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Penn State Football: Five Items for James Franklin’s Summer Checklist

by on May 05, 2019 7:45 PM

There’s a lot on James Franklin’s plate this summer, as he prepares for the 2019 season — his sixth at Penn State.

Not that he’s going to publicly share what’s on the menu.

The Nittany Lions’ head coach last spoke with the media after the Blue-White Game, taking all of eight questions.

(That was so long ago that Tommy Stevens was jogging through Beaver Stadium’s south end tunnel, not traveling in the transfer portal.)

And with no Coaches’ Caravan this spring, it is conceivable that Franklin could go 100 days — or more — until he talks on the record again with reporters who cover Penn State on a regular basis at the Big Ten media days in Chicago prior to the start of summer drills.

(Off the record? A different story. CJF is known to DM or text certain beat reporters in praise of, or criticism of, articles in and out of season.)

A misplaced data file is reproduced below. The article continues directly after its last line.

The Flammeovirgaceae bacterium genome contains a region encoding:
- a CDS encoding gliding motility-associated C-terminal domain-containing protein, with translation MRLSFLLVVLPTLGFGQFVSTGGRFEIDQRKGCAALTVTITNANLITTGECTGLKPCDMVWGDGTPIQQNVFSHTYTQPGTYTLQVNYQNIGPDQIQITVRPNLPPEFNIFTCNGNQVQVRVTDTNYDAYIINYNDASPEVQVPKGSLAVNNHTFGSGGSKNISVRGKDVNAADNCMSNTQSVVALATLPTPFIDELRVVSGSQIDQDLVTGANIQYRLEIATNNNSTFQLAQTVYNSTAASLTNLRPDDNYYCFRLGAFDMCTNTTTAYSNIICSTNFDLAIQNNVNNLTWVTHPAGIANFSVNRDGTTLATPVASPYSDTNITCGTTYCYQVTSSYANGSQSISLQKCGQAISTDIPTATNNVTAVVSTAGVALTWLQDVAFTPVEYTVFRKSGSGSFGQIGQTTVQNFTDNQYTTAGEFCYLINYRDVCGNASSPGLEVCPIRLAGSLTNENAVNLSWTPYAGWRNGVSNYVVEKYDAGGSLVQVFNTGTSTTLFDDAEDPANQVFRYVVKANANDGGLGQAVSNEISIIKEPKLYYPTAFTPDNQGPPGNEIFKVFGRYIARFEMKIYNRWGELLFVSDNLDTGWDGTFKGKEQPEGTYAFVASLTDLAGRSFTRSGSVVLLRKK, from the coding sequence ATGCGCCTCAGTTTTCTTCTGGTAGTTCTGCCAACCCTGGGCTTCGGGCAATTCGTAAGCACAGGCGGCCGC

With that as the backdrop, here is an educated guess at five items that are likely of high interest to Franklin the coming months:

1. SCOUT OUT TEAM CAPTAINS — The past two seasons, the Nittany Lions headed into the summer with their team captains solidified. In 2018, the trio of Trace McSorley, Blake Gillikin and Nick Scott were named co-captains on April 14. In 2017, McSorley, Scott and Jason Cabinda were named team captains on March 22. 

Not so this year.

There has been no announcement as to who will be the official on-the-field leaders this coming season. The 2019 Nittany Lions are a group in dire need of defined veteran leadership. And the use of “dire” here is not hyperbolic.

Penn State will be a very young group, for sure, with as many as 70 of the players on the spring roster true or redshirt sophomores — or younger. Add in a dozen freshman scholarship athletes arriving in the next six weeks, and this year’s Penn State team of highly-rated but not-very-experienced players is very much a Vitalean group of Diaper Dandies.